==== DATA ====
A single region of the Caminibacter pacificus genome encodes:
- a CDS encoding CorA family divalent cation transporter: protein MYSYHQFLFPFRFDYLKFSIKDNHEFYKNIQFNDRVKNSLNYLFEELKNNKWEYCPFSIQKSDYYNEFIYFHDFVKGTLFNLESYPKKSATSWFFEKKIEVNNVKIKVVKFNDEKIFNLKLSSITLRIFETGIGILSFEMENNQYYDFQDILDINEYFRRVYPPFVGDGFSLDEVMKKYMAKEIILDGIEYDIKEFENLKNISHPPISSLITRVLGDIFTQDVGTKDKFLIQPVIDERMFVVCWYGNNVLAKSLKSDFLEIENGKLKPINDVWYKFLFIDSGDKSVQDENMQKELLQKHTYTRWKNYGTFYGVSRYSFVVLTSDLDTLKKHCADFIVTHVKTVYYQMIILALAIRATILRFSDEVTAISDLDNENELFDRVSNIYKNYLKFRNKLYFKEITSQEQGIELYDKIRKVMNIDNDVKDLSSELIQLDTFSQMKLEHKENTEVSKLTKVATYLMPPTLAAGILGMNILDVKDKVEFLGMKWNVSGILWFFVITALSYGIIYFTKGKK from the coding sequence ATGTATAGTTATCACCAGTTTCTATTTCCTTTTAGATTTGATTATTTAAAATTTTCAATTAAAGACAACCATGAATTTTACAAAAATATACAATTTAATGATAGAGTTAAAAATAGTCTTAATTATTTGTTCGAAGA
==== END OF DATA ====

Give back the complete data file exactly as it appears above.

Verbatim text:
A single region of the Caminibacter pacificus genome encodes:
- a CDS encoding CorA family divalent cation transporter: protein MYSYHQFLFPFRFDYLKFSIKDNHEFYKNIQFNDRVKNSLNYLFEELKNNKWEYCPFSIQKSDYYNEFIYFHDFVKGTLFNLESYPKKSATSWFFEKKIEVNNVKIKVVKFNDEKIFNLKLSSITLRIFETGIGILSFEMENNQYYDFQDILDINEYFRRVYPPFVGDGFSLDEVMKKYMAKEIILDGIEYDIKEFENLKNISHPPISSLITRVLGDIFTQDVGTKDKFLIQPVIDERMFVVCWYGNNVLAKSLKSDFLEIENGKLKPINDVWYKFLFIDSGDKSVQDENMQKELLQKHTYTRWKNYGTFYGVSRYSFVVLTSDLDTLKKHCADFIVTHVKTVYYQMIILALAIRATILRFSDEVTAISDLDNENELFDRVSNIYKNYLKFRNKLYFKEITSQEQGIELYDKIRKVMNIDNDVKDLSSELIQLDTFSQMKLEHKENTEVSKLTKVATYLMPPTLAAGILGMNILDVKDKVEFLGMKWNVSGILWFFVITALSYGIIYFTKGKK from the coding sequence ATGTATAGTTATCACCAGTTTCTATTTCCTTTTAGATTTGATTATTTAAAATTTTCAATTAAAGACAACCATGAATTTTACAAAAATATACAATTTAATGATAGAGTTAAAAATAGTCTTAATTATTTGTTCGAAGA